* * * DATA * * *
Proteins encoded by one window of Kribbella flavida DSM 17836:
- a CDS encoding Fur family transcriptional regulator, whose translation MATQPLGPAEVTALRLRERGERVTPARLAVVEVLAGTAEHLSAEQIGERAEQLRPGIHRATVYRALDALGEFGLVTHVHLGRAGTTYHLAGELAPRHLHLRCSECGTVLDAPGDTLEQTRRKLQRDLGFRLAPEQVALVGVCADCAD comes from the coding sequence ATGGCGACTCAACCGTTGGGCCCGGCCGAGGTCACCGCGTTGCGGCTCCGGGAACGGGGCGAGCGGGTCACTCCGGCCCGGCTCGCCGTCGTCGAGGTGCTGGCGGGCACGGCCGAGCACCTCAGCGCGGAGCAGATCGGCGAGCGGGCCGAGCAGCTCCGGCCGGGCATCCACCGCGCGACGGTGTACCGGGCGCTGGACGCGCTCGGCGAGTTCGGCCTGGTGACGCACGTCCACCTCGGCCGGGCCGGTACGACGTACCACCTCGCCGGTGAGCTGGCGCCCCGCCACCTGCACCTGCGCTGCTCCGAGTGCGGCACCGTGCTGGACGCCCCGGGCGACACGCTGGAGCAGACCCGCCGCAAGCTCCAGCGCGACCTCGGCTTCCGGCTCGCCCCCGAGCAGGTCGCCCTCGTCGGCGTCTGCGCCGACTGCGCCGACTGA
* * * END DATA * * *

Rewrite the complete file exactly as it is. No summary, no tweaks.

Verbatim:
Proteins encoded by one window of Kribbella flavida DSM 17836:
- a CDS encoding Fur family transcriptional regulator, whose translation MATQPLGPAEVTALRLRERGERVTPARLAVVEVLAGTAEHLSAEQIGERAEQLRPGIHRATVYRALDALGEFGLVTHVHLGRAGTTYHLAGELAPRHLHLRCSECGTVLDAPGDTLEQTRRKLQRDLGFRLAPEQVALVGVCADCAD comes from the coding sequence ATGGCGACTCAACCGTTGGGCCCGGCCGAGGTCACCGCGTTGCGGCTCCGGGAACGGGGCGAGCGGGTCACTCCGGCCCGGCTCGCCGTCGTCGAGGTGCTGGCGGGCACGGCCGAGCACCTCAGCGCGGAGCAGATCGGCGAGCGGGCCGAGCAGCTCCGGCCGGGCATCCACCGCGCGACGGTGTACCGGGCGCTGGACGCGCTCGGCGAGTTCGGCCTGGTGACGCACGTCCACCTCGGCCGGGCCGGTACGACGTACCACCTCGCCGGTGAGCTGGCGCCCCGCCACCTGCACCTGCGCTGCTCCGAGTGCGGCACCGTGCTGGACGCCCCGGGCGACACGCTGGAGCAGACCCGCCGCAAGCTCCAGCGCGACCTCGGCTTCCGGCTCGCCCCCGAGCAGGTCGCCCTCGTCGGCGTCTGCGCCGACTGCGCCGACTGA